Women with Disabilities: Essays in Psychology, Culture, and Politics

By Michelle Fine; Adrienne Asch | Go to book overview

woman with a disability cannot fit into the traditional female roles of wife and mother.

As women explore an ever wider range of options, we need more characters, disabled or non-disabled, whose lives reflect the array of choices open to us. In order to feel that we can choose to carve out new roles in this changing world, we must know that the option to follow tradition is ours as well. Non-disabled women may, together, be outgrowing the marriage plot; but I, for one, would still warm to the story of a blind woman or a woman with cerebral palsy who falls in love, gets married, and lives happily ever after.

Ironically, of all of the plays and novels I read for this chapter, none was written by a woman who is herself disabled. Though a number of disabled women have written autobiographies, few, if any, have ventured to translate their experiences into fiction and drama. As the struggles of disabled women draw increasing attention through scholarly studies and autobiographical accounts, perhaps women with impairments will feel more free to express themselves in literary forms accessible to the general public. It is my hope that in the decades ahead we will create our own heroines: women whose lives hold meaning not merely for those of us who are disabled, but strike a universal chord with the joys and heartbreaks of women everywhere.


References

Besier, R. 1930. The Barretts of Wimpole Street. Boston: Little, Brown.

Brownstein, R. 1982. Becoming a heroine: Reading about women in novels. New York: Viking.

Davies, R. 1970. Fifth business. New York: Viking.

-----. 1972. The manticore. New York: Penguin.

-----. 1975. World of wonders. Middlesex, England: Penguin.

de la W. Mare 1941 ( 1922). Memoirs of a midget. New York: A. Knopf, The Reader's Club.

Dickens, C. 1971 ( 1845). Cricket on the hearth, in Christmas Books. New York: Collins.

French, M. 1980. The bleeding heart. New York: Ballantine.

Gide, A. 1959 ( 1931). Pastoral symphony. New York: Alfred A. Knopf.

Greenberg, J. 1970. In this sign. New York: Holt, Rinehart.

Hathaway, K. B. 1943. The little locksmith. New York: Coward-McCann.

Kata, E. 1961. A patch of blue. New York: Popular Library.

Kennedy, M. 1964. Not in the calendar. New York: Macmillan.

Medoff, M. 1980. Children of a lesser god. Clifton, N.J.: James T. White and Co.

Sontag, S. 1967. Death kit. New York: New American Library.

Trevor, W. 1973. Elizabeth alone. New York: Viking.

Trollope, A. 1963 ( 1857). Barchester towers. New York: New American Library.

Twersky, J. 1953. The face of the deep. New York, Cleveland: World.

Wharton, E. 1970. Ethan Frome. New York: Scribners.

Williams, T. 1945. The glass menagerie. New York: New Classics.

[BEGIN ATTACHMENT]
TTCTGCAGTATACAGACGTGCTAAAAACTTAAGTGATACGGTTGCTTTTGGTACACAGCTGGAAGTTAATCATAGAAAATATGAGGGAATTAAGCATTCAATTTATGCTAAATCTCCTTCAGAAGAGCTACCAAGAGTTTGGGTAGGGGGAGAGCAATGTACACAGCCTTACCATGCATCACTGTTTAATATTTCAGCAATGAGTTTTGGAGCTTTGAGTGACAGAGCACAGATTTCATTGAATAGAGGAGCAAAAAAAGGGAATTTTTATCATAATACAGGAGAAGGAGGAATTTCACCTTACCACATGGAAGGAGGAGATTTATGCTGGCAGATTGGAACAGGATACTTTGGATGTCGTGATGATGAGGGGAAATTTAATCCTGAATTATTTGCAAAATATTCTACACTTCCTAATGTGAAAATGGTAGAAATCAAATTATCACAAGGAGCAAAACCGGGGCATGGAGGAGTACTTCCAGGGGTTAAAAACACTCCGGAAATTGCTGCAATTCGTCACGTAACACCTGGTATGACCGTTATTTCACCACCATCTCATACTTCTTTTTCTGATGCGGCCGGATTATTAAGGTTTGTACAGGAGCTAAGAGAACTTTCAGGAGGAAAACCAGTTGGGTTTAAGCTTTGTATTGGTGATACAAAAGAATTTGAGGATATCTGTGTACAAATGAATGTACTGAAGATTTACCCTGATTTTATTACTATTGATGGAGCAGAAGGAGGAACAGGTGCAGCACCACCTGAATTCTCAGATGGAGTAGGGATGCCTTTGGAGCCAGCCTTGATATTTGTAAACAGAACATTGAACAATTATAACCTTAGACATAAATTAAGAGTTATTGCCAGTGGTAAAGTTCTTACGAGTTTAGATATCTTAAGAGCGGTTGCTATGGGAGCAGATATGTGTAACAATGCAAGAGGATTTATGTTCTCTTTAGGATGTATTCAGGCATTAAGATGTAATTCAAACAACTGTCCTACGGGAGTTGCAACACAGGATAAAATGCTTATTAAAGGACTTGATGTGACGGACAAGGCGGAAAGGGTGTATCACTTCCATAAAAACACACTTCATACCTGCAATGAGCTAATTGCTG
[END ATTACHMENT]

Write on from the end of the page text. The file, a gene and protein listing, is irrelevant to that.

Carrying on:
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Women with Disabilities: Essays in Psychology, Culture, and Politics
Table of contents

Table of contents

  • Title Page iii
  • Contents v
  • Foreword ix
  • Foreword xi
  • Preface and Acknowledgments xiii
  • Introduction: Beyond Pedestals 1
  • Notes 31
  • References 32
  • I: Bodies and Images 39
  • Notes 40
  • 1. on Embodiment: A Case Study of Congenital LImb Deficiency in American Culture 41
  • Notes 68
  • References 70
  • 2.Sex Roles and Culture: Social and Personal Reactions to Breast Cancer 72
  • Notes 85
  • 3. in Search of A Heroine: Images of Women with Disabilities in Fiction and Drama 90
  • References 110
  • Ii: Disabled Women in Relationships 111
  • Notes 112
  • 4. the Construction of Gender and Disability in Early Attachment 115
  • References 136
  • 5. Daughters with Disabilities: Defective Women Or Minority Women? 139
  • References 170
  • 6. Friendship and Fairness: How Disability Affects Friendship Between Women 172
  • Notes 192
  • References 192
  • 7. Disability and Ethnicity in Conflict: A Study in Transformation 195
  • Notes 213
  • 8. Never-Married Old Women and Disability: A Majority Experience 215
  • Note 224
  • References 224
  • Iii:Policy and Politics 227
  • 9. Women, Work, and Disability: Opportunities and Challenges 229
  • References 243
  • 10. Disabled Women and Public Policies for Income Support 245
  • References 267
  • 11. Autonomy as A Different Voice: Women, Disabilities, and Decisions 269
  • Notes 292
  • 12. Shared Dreams: A Left Perspective on Disability Rights and Reproductive Rights 297
  • Notes 305
  • 13. Smashing ICons: Disabled Women and the Disability and Women's Movements 306
  • Notes 329
  • References 331
  • Epilogue: Research and Politics to Come 333
  • Notes 336
  • About the Contributors and Index 337
  • About the Contributors 339
  • Index 343
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